SYDNEY - Australian researchers unveiled the world's first 3D-printed jet engine on Thursday, a manufacturing breakthrough that could lead to cheaper, lighter and more fuel-efficient jets.
Engineers at Monash University and its commercial arm are making top-secret prototypes for Boeing Co, Airbus Group NV, Raytheon Co and Safran SA in a development that could be the saviour of Australia's struggling manufacturing sector.
"This will allow aerospace companies to compress their development cycles because we are making these prototype engines three or four times faster than normal," said Simon Marriott, chief executive of Amaero Engineering, the private company set up by Monash to commercialize the product.
Marriott said Amaero plans to have printed engine components in flight tests within the next 12 months and certified for commercial use within the next two to three years.
Australia has the potential to corner the market. It has one of only three of the necessary large-format 3D metal printers in the world - France and Germany have the other two - and is the only place that makes the materials for use in the machine.
It is also the world leader in terms of intellectual property (IP) regarding 3D printing for manufacturing.
"We have personnel that have 10 years experience on this equipment and that gives us a huge advantage," Marriott told Reuters by phone from the Avalon Airshow outside Melbourne.
3D printing makes products by layering material until a three-dimensional object is created. Automotive and aerospace companies use it for producing prototypes as well as creating specialised tools, moldings and some end-use parts.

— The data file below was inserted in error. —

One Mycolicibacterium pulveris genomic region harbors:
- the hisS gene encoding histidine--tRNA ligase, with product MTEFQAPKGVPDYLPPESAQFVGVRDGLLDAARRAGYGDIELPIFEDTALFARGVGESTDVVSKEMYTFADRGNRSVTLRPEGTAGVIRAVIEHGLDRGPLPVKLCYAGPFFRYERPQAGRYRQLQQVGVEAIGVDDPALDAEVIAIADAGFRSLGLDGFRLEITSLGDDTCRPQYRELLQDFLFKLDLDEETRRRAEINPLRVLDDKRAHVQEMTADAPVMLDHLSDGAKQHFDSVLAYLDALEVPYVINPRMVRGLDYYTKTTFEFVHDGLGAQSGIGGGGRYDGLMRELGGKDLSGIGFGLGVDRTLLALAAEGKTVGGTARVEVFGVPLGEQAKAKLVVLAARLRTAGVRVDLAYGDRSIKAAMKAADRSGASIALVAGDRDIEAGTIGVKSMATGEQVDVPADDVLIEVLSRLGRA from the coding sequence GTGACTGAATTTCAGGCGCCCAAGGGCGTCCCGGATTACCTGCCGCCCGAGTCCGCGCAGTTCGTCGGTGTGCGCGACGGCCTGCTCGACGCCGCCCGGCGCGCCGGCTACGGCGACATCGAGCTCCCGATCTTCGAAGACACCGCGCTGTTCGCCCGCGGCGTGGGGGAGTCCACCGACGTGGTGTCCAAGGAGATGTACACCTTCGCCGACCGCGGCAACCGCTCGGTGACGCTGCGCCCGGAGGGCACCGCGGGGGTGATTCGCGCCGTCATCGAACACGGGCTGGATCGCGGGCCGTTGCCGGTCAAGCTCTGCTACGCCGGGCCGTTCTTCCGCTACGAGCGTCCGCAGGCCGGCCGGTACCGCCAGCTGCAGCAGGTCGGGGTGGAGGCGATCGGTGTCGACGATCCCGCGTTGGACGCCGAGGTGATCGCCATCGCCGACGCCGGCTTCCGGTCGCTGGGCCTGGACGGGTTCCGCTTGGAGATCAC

Marriott declined to comment in detail on Amaero's contracts with companies, including Boeing and Airbus, citing commercial confidentiality. Those contracts are expected to pay in part for the building of further large format printers, at a cost of around A$3.5 million ($2.75 million) each, to ramp up production of jet engine components.
3D printing can cut production times for components from three months to just six days.
Ian Smith, Monash University's vice-provost for research, said it was very different to the melting, molding and carving of the past.
"This way we can very quickly get a final product, so the advantages of this technology are, firstly, for rapid prototyping and making a large number of prototypes quickly," Smith said. "Secondly, for being able to make bespoke parts that you wouldn't be able to with classic engineering technologies."